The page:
Since the launch of the Georgia Shape childhood obesity initiative in 2011, schools statewide have been encouraged to provide more opportunities for physical activity, whether that’s through recess or movement integrated into the classroom.
But according to a recent study from the University of Georgia, schools in suburban areas of the state and schools with higher rates of poverty showed lower opportunities for physical activity.
Individual characteristics of schools can influence how statewide policy is implemented, said study lead author Janani R. Thapa, an assistant professor of health policy and management and director of the Economic Evaluation Research Group at UGA’s College of Public Health.
“We were really interested in looking at school-level variables that might affect policy implementation,” she said.
Thapa and her co-authors compared physical activity opportunities provided during the school day, measured as minutes per day, before and during the initiative’s roll out, and then they evaluated the changes with respect to school-level variables. These included race, gender, school size, socioeconomic status, and geographic location of schools.
There was an overall increase in total physical activity opportunities, but schools in districts with higher rates of poverty offered on average five fewer minutes of physical activity per day after the roll out.
“The results are very telling in the sense that, first, we know that implementation isn’t homogeneous across all schools, and we also found that like many other health issues, it comes back to low socioeconomic status and the geographic location of the school,” said Thapa.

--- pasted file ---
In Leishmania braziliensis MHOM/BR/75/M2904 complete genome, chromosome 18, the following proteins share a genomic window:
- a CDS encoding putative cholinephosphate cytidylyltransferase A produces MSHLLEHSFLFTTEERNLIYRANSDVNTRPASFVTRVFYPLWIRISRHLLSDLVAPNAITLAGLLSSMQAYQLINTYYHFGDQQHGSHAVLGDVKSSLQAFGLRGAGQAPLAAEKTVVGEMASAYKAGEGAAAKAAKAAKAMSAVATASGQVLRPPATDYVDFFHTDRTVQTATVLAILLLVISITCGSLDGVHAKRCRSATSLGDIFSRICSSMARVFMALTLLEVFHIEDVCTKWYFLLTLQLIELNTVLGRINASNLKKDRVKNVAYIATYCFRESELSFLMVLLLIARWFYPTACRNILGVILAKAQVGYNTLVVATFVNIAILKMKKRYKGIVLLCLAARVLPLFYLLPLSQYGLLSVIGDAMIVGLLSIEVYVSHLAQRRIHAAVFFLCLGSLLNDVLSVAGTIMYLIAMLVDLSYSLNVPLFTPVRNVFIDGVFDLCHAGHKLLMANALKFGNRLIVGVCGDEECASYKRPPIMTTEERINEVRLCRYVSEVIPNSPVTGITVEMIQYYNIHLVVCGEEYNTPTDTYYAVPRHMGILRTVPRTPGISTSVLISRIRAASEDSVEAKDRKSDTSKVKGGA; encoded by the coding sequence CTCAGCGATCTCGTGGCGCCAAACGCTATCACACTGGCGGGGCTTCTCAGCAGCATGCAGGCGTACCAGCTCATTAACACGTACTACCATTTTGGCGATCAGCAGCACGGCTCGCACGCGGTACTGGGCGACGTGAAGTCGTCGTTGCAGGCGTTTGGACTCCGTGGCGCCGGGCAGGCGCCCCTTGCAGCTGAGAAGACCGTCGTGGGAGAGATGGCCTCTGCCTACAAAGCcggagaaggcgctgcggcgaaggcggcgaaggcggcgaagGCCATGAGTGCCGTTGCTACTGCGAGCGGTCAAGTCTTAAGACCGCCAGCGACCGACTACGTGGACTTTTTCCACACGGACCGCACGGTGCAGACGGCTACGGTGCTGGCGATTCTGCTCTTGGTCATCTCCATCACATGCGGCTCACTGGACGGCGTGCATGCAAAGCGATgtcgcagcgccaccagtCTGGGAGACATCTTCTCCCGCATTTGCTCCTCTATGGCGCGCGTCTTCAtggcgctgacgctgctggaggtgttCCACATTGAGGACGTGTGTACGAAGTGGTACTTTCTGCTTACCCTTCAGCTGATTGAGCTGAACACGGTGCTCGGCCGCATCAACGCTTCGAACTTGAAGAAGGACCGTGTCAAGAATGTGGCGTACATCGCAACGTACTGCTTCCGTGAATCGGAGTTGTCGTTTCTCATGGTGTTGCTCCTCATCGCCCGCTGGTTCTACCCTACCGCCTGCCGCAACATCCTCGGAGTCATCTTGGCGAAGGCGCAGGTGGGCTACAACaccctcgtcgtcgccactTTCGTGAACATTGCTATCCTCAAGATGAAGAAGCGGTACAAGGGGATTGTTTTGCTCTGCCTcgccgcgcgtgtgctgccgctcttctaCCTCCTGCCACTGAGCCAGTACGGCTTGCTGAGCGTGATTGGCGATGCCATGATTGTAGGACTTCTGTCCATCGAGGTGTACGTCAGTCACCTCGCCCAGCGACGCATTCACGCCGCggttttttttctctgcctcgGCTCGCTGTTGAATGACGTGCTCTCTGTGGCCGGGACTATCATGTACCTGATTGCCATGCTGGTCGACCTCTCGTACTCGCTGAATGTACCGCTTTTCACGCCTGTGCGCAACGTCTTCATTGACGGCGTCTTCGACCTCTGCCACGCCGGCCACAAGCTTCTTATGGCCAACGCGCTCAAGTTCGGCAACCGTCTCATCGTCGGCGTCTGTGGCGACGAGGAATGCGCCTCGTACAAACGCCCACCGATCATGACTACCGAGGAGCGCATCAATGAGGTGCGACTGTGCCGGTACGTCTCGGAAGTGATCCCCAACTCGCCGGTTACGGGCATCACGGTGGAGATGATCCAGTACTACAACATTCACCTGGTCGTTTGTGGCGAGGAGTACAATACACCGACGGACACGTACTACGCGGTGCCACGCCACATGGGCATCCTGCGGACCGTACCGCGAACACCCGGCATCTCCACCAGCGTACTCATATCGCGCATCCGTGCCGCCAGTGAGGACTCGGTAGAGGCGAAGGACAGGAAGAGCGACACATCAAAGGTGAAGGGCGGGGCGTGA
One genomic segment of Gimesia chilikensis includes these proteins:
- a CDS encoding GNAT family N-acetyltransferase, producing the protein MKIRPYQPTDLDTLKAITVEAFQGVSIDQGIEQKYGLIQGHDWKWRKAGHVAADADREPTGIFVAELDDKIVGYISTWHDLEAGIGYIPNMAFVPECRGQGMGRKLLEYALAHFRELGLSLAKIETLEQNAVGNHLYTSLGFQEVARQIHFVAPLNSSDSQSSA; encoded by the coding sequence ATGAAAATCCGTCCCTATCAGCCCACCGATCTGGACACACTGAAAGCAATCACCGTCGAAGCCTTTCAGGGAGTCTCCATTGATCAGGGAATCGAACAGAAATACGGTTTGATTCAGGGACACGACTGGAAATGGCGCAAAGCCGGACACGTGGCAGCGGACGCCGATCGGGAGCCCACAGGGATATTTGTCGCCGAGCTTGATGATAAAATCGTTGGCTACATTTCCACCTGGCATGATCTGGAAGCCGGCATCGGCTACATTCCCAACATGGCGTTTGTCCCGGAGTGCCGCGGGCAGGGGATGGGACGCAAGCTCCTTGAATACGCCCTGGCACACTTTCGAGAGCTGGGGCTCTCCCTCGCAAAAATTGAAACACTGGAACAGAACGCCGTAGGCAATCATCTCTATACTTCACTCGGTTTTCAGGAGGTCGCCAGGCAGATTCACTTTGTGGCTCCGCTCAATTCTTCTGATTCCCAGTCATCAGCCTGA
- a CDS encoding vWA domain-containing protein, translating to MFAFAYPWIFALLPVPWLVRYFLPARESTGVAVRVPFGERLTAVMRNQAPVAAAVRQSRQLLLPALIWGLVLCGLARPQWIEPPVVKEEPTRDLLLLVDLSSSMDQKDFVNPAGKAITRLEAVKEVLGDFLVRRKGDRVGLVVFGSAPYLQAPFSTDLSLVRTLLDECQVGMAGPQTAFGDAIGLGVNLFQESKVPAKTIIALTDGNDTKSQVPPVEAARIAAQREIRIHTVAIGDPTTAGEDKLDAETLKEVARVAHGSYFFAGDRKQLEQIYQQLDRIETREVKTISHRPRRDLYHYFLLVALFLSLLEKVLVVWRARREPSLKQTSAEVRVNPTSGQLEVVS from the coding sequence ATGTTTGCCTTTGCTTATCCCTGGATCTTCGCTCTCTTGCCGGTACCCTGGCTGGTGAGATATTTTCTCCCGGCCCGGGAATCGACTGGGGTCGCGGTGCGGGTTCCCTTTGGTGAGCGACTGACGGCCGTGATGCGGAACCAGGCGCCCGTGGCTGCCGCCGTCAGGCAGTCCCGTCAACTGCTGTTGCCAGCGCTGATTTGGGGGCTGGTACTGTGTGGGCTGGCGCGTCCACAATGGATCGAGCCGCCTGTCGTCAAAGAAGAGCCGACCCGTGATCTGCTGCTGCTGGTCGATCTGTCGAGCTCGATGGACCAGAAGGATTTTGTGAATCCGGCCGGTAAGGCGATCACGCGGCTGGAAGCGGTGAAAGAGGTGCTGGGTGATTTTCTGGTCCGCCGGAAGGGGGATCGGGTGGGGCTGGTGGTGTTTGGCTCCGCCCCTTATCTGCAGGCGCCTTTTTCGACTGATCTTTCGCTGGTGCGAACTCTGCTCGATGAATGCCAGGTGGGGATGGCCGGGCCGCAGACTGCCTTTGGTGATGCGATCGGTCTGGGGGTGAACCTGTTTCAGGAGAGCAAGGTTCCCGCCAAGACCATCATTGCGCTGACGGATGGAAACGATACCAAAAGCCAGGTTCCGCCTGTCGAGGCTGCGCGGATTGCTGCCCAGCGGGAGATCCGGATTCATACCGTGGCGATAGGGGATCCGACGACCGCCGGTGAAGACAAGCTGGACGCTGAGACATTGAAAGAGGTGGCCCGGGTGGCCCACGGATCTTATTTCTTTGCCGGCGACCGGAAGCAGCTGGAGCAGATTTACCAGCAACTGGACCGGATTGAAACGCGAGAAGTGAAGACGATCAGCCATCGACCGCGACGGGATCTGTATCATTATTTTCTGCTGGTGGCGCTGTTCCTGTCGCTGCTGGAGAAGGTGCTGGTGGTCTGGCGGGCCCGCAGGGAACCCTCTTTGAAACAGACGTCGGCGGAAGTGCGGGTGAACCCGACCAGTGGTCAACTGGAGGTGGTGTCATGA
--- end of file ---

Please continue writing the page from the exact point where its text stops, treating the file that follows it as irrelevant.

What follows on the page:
It’s important to understand how to best support school-based health policies, she continued, because schools play a key role in the development of health behaviors.
“Kids spend a significant amount of time at school. And it’s not just the time, but the influence that different players have as children grow. Their peers play a role. Their teachers play a role. The overall school environment, how we are promoting physical activity, it all plays a role,” she said.
Statewide initiatives like Georgia Shape hold promise in promoting physical activity, says Thapa, but more work needs to be done looking beyond the boundary of the school to inform the design and implementation of these types of policies. Thapa and an interdisciplinary team at UGA are beginning some of that work now.
Though this study can’t answer why socioeconomic status and geography make a difference for Shape implementation, Thapa says it does suggest that additional support is needed for some Georgia schools.
“All resources are available to all schools, but some schools need more uplifting, before those resources can help,” she said.
The study, “Longitudinal evaluation of the impact of school characteristics on changes in physical activity opportunities,” published in PLoS One. It is available online here: https://journals.plos.org/plosone/article?id=10.1371/journal.pone.0228716
– Lauren Baggett
Posted on March 3, 2020.